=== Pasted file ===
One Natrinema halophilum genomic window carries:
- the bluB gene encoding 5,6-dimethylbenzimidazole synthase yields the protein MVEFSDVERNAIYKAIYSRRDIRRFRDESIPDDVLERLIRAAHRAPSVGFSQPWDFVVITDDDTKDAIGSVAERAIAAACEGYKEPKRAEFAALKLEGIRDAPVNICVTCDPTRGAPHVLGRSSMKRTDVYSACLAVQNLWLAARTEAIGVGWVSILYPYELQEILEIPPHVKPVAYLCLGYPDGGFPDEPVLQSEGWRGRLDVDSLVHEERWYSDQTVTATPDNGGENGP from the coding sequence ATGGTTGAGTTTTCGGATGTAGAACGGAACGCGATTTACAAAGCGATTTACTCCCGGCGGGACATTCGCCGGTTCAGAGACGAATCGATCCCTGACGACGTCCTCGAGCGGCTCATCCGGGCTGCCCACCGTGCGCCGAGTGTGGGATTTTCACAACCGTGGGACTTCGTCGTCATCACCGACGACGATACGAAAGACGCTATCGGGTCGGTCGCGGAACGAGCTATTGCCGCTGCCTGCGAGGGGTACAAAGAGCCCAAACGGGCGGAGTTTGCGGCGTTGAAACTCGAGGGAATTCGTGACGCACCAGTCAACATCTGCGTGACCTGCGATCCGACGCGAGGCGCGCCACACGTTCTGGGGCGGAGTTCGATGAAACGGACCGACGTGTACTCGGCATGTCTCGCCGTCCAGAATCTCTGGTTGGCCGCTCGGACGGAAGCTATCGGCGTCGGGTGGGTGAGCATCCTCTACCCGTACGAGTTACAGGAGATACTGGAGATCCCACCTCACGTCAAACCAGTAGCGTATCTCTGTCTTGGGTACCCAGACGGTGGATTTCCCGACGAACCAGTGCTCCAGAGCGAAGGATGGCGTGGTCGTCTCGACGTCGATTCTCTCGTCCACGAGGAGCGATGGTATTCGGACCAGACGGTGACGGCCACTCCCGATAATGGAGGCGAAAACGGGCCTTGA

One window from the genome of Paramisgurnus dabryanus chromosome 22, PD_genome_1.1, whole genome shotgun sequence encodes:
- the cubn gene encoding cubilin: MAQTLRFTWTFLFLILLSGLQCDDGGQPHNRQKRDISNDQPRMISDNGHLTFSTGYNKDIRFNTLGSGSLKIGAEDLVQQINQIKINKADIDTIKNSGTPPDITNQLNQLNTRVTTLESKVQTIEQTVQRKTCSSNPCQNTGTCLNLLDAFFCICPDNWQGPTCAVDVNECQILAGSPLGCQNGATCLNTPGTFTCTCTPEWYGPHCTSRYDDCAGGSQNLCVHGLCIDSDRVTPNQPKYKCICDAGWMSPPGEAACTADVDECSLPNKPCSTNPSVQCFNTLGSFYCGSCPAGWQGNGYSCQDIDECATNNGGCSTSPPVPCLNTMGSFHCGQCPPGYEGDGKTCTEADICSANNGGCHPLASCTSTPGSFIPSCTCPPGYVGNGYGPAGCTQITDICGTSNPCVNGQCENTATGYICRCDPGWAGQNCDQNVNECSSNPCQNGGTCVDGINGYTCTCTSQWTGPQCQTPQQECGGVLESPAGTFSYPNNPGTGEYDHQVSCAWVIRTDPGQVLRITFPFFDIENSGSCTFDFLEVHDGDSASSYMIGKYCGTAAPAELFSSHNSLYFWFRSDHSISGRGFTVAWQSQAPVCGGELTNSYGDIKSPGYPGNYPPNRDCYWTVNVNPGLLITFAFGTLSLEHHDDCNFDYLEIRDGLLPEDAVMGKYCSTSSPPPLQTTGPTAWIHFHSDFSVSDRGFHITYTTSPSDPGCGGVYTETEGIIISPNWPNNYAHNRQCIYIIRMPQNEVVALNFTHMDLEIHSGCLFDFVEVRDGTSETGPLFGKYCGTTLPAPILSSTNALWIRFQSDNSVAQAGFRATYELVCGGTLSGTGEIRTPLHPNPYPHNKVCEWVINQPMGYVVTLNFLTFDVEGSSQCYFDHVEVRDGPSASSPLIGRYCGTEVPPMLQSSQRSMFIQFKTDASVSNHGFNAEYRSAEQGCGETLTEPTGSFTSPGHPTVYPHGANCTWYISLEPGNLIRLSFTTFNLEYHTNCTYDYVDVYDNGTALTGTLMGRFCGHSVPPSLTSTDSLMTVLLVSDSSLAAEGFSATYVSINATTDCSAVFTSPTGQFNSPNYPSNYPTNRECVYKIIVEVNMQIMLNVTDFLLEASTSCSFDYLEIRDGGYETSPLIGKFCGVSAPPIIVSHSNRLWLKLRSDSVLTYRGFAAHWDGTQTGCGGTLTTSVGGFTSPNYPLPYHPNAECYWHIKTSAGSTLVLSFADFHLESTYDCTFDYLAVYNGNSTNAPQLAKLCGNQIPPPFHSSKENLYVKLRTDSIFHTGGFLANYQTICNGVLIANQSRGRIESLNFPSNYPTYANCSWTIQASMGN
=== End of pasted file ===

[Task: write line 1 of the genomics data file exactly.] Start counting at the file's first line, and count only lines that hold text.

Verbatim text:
One Natrinema halophilum genomic window carries: